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Going close, smell the street, get interaction with the camera, feel the street vibe, see an emotion or expression and so on. A lot of what I see is about silhouettes, shadows, architectural with a person in it from a far away distance and so on. This can be very nice of course, but to see actual people with expressions and/or emotions makes a shot more interesting to watch for me. Besides this, there are so many people bringing their camera to the streets and just take pictures and think that's street photography. It really isn't much more that just a 'registration' of something not interesting. Street photography is probably one of the hardest forms of photography.

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Q: What would be your ideal location for street photography if you could choose any?
I like big cities and crowded areas. I shoot in Rotterdam, in Antwerp during my lunch breaks at work and often visit the Eastern part of Berlin. To shoot street portraits I like to blend into very crowded areas like markets and such. To go for ground shots, I like it a bit less crowded, but interesting surroundings. It depends on how I feel that day I guess. Sometimes I go out on a photo walk if I meet like minded people on Facebook for example... Have had some nice experiences with that ;)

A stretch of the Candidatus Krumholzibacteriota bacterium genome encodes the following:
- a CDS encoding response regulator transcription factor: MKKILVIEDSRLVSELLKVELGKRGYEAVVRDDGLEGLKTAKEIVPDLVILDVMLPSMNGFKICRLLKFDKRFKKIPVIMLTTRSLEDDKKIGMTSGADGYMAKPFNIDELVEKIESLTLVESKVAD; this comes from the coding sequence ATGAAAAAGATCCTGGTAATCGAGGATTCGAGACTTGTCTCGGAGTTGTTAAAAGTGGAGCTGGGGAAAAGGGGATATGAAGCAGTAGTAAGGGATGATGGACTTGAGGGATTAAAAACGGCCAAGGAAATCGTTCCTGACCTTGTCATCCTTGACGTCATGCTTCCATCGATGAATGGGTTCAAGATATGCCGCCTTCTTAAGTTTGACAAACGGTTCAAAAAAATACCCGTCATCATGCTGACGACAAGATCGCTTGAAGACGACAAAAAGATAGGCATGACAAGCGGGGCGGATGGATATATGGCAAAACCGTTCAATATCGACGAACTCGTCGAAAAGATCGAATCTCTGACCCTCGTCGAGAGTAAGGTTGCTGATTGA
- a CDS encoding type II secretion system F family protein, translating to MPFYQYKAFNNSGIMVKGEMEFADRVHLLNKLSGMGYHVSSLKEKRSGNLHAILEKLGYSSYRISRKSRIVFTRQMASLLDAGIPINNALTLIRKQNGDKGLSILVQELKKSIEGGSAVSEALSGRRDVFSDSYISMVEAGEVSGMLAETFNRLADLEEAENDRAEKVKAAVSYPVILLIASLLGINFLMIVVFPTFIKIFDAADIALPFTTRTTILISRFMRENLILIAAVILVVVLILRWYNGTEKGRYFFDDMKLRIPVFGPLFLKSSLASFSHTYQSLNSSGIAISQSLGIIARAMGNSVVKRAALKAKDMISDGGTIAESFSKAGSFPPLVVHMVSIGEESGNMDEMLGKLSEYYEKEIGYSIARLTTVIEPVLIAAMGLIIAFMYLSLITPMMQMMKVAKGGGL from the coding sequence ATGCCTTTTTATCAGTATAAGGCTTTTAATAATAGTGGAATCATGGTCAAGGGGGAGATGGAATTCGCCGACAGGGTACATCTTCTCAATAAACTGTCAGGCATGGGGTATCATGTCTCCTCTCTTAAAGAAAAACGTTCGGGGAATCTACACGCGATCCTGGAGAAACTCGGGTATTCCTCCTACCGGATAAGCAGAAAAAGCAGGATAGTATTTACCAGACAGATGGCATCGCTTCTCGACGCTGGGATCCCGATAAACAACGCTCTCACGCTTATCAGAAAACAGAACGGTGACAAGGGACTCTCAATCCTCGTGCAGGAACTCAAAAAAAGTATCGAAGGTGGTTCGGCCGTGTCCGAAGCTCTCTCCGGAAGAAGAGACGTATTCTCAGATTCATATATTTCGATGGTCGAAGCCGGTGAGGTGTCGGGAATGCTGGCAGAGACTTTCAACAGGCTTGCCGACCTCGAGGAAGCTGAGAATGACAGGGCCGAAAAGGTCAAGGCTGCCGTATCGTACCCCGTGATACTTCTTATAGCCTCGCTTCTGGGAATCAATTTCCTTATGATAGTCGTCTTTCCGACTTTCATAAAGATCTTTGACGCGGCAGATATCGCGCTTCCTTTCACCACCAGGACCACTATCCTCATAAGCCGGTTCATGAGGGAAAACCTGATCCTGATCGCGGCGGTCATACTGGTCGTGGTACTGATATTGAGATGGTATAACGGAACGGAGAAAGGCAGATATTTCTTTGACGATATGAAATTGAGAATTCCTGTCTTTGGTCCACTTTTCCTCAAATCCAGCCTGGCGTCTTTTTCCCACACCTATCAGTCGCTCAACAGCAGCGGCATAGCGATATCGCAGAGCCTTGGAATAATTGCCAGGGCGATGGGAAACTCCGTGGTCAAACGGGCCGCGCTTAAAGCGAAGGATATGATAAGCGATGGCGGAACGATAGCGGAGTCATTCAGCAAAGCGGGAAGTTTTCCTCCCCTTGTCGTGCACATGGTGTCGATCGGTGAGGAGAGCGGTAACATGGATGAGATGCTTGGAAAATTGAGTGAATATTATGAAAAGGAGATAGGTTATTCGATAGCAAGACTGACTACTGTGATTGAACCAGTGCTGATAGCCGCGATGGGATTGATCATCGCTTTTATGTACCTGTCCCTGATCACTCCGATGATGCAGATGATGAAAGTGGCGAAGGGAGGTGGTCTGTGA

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Q: Finally, what would be the single best piece of advice you could give anyone looking to develop a unique style in street photography?
Lots of advice to give I think, but looking at other peoples works, look at work from the masters... Look at work that suits your own personality. If you find something that interests you and you want to take on the same style, you better be better then. All has been done before so copying makes no sense unless you can enhance the style and push yourself to rise above it. The most important is to shoot who you are. This way you'll keep having fun doing it and that's what counts the most. Making a living out of street photography is for the very tiny few and money shouldn't be your goal.

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Thanks very much Willem, love your work!

Check-out more of Willem's work on his website and give him some of that social media love by following @willemstreets on Twitter and liking his Facebook page!

All photos in this interview © Willem Jonkers